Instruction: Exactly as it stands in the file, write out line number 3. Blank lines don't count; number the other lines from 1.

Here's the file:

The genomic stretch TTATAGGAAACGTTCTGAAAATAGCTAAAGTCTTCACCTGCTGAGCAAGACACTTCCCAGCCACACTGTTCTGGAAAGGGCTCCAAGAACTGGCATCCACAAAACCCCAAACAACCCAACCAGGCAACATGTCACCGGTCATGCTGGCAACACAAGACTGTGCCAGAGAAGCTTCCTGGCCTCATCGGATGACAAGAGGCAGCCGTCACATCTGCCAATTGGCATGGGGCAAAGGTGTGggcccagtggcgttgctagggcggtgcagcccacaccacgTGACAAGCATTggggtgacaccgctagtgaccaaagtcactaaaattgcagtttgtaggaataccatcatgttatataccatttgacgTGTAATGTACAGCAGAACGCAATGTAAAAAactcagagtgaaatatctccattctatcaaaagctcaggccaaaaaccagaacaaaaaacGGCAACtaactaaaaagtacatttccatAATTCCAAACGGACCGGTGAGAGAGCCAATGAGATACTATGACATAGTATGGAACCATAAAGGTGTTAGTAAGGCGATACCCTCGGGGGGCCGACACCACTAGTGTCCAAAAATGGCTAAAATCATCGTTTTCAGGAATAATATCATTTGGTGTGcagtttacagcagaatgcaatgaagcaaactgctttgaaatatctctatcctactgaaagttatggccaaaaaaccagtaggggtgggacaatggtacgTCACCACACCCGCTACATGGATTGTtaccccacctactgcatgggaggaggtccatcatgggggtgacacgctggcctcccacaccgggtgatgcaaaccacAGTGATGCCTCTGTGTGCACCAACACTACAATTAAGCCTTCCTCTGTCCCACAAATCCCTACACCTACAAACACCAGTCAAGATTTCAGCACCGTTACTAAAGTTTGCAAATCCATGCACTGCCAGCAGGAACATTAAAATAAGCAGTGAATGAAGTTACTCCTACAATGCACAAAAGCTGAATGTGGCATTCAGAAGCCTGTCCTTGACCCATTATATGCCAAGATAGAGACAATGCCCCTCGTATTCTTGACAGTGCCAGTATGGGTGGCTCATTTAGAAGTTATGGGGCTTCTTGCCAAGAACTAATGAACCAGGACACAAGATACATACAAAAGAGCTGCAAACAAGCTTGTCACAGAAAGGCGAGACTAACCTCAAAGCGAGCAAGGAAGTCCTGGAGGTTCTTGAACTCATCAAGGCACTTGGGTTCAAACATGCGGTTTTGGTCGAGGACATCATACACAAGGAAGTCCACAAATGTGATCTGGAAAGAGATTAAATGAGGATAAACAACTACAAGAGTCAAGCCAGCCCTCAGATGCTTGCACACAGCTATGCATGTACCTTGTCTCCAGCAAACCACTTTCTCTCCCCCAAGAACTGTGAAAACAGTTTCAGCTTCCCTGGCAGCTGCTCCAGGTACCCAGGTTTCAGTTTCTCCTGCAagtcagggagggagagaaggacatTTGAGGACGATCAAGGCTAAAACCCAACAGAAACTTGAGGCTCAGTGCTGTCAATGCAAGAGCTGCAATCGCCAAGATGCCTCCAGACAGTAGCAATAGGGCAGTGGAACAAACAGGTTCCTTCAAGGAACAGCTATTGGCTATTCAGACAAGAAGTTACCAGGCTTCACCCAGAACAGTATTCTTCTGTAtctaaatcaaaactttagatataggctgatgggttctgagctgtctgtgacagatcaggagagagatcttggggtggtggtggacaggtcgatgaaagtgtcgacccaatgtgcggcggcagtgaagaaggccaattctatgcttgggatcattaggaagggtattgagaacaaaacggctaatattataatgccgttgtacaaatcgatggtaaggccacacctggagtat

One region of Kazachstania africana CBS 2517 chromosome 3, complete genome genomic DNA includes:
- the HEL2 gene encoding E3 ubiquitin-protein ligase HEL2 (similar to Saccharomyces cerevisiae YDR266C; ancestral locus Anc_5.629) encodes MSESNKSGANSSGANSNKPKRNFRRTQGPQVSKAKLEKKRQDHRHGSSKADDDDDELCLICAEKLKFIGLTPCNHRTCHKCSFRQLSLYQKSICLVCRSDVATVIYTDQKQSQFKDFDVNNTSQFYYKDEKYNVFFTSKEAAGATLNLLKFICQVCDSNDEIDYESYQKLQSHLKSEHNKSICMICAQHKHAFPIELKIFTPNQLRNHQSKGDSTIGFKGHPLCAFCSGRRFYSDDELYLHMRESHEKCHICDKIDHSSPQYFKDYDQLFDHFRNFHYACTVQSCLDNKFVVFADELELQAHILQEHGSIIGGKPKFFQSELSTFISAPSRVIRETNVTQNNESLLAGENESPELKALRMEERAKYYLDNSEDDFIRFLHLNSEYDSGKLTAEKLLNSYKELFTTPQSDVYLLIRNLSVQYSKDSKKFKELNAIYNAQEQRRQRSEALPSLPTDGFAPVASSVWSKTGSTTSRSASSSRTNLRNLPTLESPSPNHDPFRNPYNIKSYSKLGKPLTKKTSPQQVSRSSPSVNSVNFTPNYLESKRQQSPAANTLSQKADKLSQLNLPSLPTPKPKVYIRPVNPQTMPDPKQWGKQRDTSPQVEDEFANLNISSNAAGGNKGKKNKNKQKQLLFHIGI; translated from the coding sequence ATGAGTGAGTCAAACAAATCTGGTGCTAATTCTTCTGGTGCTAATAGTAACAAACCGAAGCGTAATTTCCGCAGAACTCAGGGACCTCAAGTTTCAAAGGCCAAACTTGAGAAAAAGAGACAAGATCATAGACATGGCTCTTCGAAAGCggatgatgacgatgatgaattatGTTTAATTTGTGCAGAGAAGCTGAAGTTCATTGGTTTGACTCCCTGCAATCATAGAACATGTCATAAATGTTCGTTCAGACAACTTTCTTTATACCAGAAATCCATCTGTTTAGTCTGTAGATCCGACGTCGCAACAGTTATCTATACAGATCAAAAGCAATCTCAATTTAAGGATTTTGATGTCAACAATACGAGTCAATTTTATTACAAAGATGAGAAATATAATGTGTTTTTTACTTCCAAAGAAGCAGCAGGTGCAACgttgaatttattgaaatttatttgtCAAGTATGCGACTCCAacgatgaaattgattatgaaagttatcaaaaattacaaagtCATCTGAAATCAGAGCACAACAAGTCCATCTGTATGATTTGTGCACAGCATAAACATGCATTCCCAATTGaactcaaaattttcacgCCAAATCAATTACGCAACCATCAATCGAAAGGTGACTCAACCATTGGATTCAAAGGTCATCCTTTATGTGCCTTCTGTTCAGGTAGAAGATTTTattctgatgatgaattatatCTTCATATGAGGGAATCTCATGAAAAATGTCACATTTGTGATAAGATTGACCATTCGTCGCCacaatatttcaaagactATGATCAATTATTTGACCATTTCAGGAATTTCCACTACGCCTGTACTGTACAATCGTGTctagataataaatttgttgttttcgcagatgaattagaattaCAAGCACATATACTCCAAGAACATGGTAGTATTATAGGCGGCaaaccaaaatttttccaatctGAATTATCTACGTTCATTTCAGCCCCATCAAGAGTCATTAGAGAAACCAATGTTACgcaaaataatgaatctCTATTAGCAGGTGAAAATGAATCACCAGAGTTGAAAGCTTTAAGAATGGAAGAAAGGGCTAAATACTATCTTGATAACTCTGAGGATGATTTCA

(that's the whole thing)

- the HEL2 gene encoding E3 ubiquitin-protein ligase HEL2 (similar to Saccharomyces cerevisiae YDR266C; ancestral locus Anc_5.629) encodes MSESNKSGANSSGANSNKPKRNFRRTQGPQVSKAKLEKKRQDHRHGSSKADDDDDELCLICAEKLKFIGLTPCNHRTCHKCSFRQLSLYQKSICLVCRSDVATVIYTDQKQSQFKDFDVNNTSQFYYKDEKYNVFFTSKEAAGATLNLLKFICQVCDSNDEIDYESYQKLQSHLKSEHNKSICMICAQHKHAFPIELKIFTPNQLRNHQSKGDSTIGFKGHPLCAFCSGRRFYSDDELYLHMRESHEKCHICDKIDHSSPQYFKDYDQLFDHFRNFHYACTVQSCLDNKFVVFADELELQAHILQEHGSIIGGKPKFFQSELSTFISAPSRVIRETNVTQNNESLLAGENESPELKALRMEERAKYYLDNSEDDFIRFLHLNSEYDSGKLTAEKLLNSYKELFTTPQSDVYLLIRNLSVQYSKDSKKFKELNAIYNAQEQRRQRSEALPSLPTDGFAPVASSVWSKTGSTTSRSASSSRTNLRNLPTLESPSPNHDPFRNPYNIKSYSKLGKPLTKKTSPQQVSRSSPSVNSVNFTPNYLESKRQQSPAANTLSQKADKLSQLNLPSLPTPKPKVYIRPVNPQTMPDPKQWGKQRDTSPQVEDEFANLNISSNAAGGNKGKKNKNKQKQLLFHIGI; translated from the coding sequence ATGAGTGAGTCAAACAAATCTGGTGCTAATTCTTCTGGTGCTAATAGTAACAAACCGAAGCGTAATTTCCGCAGAACTCAGGGACCTCAAGTTTCAAAGGCCAAACTTGAGAAAAAGAGACAAGATCATAGACATGGCTCTTCGAAAGCggatgatgacgatgatgaattatGTTTAATTTGTGCAGAGAAGCTGAAGTTCATTGGTTTGACTCCCTGCAATCATAGAACATGTCATAAATGTTCGTTCAGACAACTTTCTTTATACCAGAAATCCATCTGTTTAGTCTGTAGATCCGACGTCGCAACAGTTATCTATACAGATCAAAAGCAATCTCAATTTAAGGATTTTGATGTCAACAATACGAGTCAATTTTATTACAAAGATGAGAAATATAATGTGTTTTTTACTTCCAAAGAAGCAGCAGGTGCAACgttgaatttattgaaatttatttgtCAAGTATGCGACTCCAacgatgaaattgattatgaaagttatcaaaaattacaaagtCATCTGAAATCAGAGCACAACAAGTCCATCTGTATGATTTGTGCACAGCATAAACATGCATTCCCAATTGaactcaaaattttcacgCCAAATCAATTACGCAACCATCAATCGAAAGGTGACTCAACCATTGGATTCAAAGGTCATCCTTTATGTGCCTTCTGTTCAGGTAGAAGATTTTattctgatgatgaattatatCTTCATATGAGGGAATCTCATGAAAAATGTCACATTTGTGATAAGATTGACCATTCGTCGCCacaatatttcaaagactATGATCAATTATTTGACCATTTCAGGAATTTCCACTACGCCTGTACTGTACAATCGTGTctagataataaatttgttgttttcgcagatgaattagaattaCAAGCACATATACTCCAAGAACATGGTAGTATTATAGGCGGCaaaccaaaatttttccaatctGAATTATCTACGTTCATTTCAGCCCCATCAAGAGTCATTAGAGAAACCAATGTTACgcaaaataatgaatctCTATTAGCAGGTGAAAATGAATCACCAGAGTTGAAAGCTTTAAGAATGGAAGAAAGGGCTAAATACTATCTTGATAACTCTGAGGATGATTTCA